“This is a great honor and I am very fortunate to have been given the opportunity to help advance both the extraordinary laser optics technology developed here at the Lab and the field of nanophotonics research around the world, and build the bridges between these two fields,” Feigenbaum said. “I am also privileged to work daily with very talented scientists and to have access to world-class facilities.”


Photo of Bruce WarnerBruce Warner

Bruce Warner has served as the principal associate director for LLNL’s Global Security directorate since 2011, where he leads a large multidisciplinary organization that develops and deploys world-class science and technology in intelligence community support, energy and homeland security, nuclear threat reduction, and in addressing chemical, biological, and explosive threats.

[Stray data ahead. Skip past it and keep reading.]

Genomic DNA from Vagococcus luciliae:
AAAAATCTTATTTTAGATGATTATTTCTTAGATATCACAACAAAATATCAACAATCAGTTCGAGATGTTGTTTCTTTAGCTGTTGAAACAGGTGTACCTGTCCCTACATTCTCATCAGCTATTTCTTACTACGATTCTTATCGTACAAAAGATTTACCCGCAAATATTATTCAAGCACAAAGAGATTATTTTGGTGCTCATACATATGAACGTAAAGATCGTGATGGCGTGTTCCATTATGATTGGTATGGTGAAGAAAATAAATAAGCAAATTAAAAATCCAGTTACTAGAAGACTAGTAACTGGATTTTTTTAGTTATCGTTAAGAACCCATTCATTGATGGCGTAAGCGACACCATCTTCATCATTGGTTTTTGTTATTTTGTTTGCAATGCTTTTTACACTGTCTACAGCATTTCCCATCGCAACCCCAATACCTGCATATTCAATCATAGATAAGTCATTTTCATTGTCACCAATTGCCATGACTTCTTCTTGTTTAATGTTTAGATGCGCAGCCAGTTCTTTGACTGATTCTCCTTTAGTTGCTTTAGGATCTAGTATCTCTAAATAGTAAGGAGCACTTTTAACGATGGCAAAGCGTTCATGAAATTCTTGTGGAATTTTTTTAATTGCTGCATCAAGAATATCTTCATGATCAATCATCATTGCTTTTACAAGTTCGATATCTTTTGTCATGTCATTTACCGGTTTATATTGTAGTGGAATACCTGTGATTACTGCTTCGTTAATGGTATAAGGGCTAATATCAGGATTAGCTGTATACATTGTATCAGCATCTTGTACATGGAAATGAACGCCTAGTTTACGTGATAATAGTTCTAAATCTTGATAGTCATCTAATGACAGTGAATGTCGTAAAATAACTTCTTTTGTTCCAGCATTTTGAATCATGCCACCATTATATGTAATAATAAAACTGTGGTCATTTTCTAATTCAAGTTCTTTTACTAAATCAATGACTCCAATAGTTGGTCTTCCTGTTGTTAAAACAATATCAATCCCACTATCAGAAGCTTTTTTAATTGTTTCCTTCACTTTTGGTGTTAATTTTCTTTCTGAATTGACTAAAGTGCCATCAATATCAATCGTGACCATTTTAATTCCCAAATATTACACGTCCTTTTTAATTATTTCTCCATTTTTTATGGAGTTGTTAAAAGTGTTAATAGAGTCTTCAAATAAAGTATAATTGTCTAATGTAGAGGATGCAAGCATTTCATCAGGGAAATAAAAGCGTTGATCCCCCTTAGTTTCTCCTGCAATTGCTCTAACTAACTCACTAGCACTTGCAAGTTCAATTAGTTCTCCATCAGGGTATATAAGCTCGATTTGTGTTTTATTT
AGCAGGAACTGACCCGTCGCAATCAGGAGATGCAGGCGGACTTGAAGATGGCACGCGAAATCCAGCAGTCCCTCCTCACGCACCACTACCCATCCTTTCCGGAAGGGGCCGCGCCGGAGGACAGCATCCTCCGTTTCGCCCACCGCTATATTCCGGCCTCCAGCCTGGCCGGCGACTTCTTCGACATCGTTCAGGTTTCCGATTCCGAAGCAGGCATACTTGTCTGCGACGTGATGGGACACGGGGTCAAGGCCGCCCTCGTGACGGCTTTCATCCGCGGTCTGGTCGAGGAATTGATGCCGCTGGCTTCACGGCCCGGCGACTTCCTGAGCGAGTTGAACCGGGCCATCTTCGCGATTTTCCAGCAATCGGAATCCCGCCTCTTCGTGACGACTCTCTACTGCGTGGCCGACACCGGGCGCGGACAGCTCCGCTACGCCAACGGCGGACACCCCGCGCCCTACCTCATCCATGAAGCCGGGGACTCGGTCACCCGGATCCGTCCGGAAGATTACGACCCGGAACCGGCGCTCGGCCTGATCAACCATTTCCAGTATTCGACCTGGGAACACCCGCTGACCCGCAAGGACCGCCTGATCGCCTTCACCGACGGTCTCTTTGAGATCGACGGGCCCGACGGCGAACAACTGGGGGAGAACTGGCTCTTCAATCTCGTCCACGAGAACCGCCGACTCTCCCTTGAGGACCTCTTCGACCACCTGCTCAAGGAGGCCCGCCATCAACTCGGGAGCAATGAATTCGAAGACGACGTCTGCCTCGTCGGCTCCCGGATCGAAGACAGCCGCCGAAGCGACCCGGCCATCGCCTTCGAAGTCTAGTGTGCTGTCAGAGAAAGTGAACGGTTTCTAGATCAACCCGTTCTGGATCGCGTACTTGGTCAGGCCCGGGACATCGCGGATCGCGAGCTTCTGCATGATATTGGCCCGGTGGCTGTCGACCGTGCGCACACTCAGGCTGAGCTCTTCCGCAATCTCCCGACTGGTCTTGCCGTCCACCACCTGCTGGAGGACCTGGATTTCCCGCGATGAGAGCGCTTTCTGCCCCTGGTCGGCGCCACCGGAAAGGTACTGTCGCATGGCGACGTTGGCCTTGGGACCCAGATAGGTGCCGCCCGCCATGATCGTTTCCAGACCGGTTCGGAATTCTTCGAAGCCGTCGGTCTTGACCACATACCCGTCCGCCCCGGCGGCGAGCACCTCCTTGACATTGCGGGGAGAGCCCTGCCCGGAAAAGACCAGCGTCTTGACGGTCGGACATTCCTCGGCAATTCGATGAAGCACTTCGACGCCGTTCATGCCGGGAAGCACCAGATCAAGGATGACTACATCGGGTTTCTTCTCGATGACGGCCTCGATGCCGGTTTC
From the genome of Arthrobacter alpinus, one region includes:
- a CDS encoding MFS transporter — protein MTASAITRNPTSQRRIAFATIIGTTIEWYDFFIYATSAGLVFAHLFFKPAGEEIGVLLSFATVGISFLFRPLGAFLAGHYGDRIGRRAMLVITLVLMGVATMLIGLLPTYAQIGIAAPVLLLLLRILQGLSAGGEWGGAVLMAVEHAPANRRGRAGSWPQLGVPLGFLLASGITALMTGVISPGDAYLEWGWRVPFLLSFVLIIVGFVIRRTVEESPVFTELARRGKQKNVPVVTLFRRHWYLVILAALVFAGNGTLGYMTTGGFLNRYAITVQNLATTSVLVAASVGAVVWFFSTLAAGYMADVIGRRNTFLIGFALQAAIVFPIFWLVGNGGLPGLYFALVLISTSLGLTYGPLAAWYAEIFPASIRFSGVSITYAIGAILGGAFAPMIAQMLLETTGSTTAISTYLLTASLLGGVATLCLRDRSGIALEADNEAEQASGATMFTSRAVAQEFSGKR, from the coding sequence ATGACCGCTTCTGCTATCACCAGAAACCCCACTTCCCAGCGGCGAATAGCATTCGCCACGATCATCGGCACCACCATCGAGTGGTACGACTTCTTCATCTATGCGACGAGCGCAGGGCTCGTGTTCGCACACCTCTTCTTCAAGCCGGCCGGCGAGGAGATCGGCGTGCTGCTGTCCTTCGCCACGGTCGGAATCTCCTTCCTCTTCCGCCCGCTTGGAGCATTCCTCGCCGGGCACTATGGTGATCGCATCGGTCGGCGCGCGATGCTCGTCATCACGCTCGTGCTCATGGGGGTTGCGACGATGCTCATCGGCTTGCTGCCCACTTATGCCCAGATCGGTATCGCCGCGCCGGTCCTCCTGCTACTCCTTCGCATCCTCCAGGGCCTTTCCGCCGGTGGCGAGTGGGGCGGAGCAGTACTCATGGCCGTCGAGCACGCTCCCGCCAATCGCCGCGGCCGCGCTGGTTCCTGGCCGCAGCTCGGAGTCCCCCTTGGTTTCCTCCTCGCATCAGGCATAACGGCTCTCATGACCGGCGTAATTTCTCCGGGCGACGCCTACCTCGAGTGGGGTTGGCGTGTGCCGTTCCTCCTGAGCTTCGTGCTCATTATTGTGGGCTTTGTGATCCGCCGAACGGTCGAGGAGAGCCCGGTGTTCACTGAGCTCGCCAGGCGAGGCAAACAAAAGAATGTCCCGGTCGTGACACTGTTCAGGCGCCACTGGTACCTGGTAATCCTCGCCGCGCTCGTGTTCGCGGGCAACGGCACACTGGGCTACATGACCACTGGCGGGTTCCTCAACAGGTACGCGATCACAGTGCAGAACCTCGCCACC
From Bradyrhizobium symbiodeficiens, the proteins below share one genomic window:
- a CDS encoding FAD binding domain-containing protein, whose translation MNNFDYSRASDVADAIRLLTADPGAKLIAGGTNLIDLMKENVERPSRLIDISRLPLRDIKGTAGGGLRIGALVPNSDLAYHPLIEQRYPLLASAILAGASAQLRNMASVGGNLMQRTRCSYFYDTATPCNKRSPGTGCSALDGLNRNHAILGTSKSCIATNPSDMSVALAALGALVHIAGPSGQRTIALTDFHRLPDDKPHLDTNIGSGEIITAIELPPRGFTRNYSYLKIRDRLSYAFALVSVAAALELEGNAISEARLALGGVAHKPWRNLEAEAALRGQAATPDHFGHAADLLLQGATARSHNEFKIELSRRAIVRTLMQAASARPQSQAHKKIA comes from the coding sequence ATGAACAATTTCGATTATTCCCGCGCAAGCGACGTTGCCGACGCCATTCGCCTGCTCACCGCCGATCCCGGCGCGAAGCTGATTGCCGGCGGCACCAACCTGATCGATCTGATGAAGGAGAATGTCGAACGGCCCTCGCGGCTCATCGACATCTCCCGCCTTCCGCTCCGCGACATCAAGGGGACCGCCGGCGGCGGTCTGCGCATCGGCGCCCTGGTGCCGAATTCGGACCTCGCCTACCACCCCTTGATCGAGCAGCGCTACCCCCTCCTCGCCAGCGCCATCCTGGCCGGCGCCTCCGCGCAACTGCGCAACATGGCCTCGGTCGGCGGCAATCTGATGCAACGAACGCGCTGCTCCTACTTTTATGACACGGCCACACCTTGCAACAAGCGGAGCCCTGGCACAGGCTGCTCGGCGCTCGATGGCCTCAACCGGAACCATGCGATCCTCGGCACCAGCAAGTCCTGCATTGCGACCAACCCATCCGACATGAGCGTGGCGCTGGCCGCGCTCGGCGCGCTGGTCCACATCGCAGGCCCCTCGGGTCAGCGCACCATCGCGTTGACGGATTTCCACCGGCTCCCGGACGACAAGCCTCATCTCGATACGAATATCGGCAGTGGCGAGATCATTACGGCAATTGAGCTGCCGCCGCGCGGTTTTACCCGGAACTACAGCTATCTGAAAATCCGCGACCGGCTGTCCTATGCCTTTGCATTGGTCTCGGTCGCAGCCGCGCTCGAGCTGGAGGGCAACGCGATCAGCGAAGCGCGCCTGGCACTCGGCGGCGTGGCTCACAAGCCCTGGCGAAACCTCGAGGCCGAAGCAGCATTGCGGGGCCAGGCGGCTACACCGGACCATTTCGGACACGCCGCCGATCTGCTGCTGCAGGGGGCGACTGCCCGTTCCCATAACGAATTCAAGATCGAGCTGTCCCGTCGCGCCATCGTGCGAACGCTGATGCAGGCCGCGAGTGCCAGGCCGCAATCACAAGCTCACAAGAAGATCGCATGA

During his 40 years at the Lab, Warner has held senior positions at NIF, the Atomic Vapor Laser Isotope Separation program, the Director’s Office, and Global Security.

Warner received his MS and PhD degrees in physics from the University of Colorado and his BA in physics from the University of California, San Diego. Over the course of his career, he has served as a technical leader for the development, engineering, and operation of laser systems and technologies for materials processing including isotope separation and other scientific applications. He holds eight patents in laser technology and processing.

“I am honored to be recognized by the Optical Society of America and appreciate the support for my nomination by colleagues in NIF & Photon Science,” Warner said. “From an early age, I’ve been curious about light and have a love for the natural world. Now, 40 years after starting at LLNL as a laser physicist, I’ve had many opportunities to contribute. I’m very appreciative of everything that LLNL has to offer—national mission, amazing talent, team science and engineering, and lasting friendships.”

Founded 100 years ago, the OSA consists of more than 22,000 members from more than 100 countries, working to promote the science of light and the advanced technologies made possible by optics and photonics.

—Breanna Bishop